Why me?

IThis is an interesting question and I want to take a quick look at it. I say interesting because it can be asked in at least two different ways with the same but different answers. Usually, this question comes about when we think we are being asked to imitate Job. Of course, no man has ever been asked to endure what Job did and I seriously doubt that any human could save the Lord Jesus Christ. Job, to me, is the ideal man. He represents how humans should view suffering. I see two main points in Job. One, evil produces evil and two, don’t blame God.

When we suffer we must understand that we live in a fallen world. This is not Eden. Suffering was not allowed in Eden because evil was not allowed there. We are temporary residents here on earth. It is much like the wilderness journey of the Israelites. True, theirs was only 40 years but the concept is the same. Why did the children have to suffer these 40 years? They had nothing to do with the rebellion of their parents. The answer is our answer. This is God’s explanation given in Numbers 14:33. “Your sons shall be shepherds for forty years in the wilderness, and they will suffer for your unfaithfulness, until your corpses lie in the wilderness.”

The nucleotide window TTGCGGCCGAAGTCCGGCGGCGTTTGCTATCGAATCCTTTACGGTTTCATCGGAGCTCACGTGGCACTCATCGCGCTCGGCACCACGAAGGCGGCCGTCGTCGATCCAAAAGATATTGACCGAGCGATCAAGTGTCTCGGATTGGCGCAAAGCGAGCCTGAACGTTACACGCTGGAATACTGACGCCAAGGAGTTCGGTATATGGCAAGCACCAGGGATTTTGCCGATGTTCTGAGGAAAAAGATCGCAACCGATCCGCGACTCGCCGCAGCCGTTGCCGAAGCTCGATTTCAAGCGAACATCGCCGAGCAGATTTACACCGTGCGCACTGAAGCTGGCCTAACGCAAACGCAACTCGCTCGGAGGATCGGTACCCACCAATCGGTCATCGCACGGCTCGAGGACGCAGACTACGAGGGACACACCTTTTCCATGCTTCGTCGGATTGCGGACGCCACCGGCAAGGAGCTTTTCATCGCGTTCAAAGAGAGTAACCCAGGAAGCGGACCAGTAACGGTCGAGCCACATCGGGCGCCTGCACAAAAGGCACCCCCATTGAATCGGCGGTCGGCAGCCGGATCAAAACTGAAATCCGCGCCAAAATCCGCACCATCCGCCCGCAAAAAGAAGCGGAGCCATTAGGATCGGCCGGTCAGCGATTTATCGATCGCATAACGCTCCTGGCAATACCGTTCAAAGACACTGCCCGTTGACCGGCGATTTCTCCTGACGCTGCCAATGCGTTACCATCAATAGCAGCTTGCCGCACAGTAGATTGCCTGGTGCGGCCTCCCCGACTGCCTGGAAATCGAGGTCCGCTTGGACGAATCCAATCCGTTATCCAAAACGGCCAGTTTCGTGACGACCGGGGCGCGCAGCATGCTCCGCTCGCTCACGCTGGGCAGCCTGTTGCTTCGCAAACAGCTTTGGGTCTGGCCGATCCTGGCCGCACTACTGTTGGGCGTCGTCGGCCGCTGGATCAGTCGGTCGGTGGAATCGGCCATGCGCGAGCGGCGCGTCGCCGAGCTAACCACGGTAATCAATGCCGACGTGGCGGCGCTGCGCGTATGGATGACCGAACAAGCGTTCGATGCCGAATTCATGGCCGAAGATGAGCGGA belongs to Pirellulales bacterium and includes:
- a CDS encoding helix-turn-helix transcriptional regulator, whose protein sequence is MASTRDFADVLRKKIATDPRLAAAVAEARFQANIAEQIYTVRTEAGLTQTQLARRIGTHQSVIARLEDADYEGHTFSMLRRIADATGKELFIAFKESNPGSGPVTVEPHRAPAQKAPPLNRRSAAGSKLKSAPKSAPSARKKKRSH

The answer to the children’s question is the same as ours usually is. Consequences. But, we might say, I haven’t done anything wrong. Neither did the children. Suffering is a consequence of a fallen and evil world. Sin was introduced by Adam and Eve and suffering was a result of the sin. Since sin was passed on to all men so was the suffering. Even Jesus, who was without sin could not escape the suffering. Think of Job, no Satan, no suffering.

I said there were two ways to look at the question and I want to focus on the second way. God sent his son to die for me so that I could return to Eden. He knows me. He knows my heart. He sees my sin and rebellion and yet he let his son go to the cross and carry my sins with him. In deed, it was my sins that caused the cross. Instead of focusing on the why me of suffering we should focus on the why me of Jesus.

I like singing the country song, “Why me, Lord.” I’m reminded of a stark reality about myself. “What did I ever do to deserve even one of the pleasures I’ve known?” Not why have I suffered but why have I know joy in a fallen world. Why me, Lord? The answer to this question is the same as for the other, consequences. Joy, paradise regained, is a consequence of the love of God.

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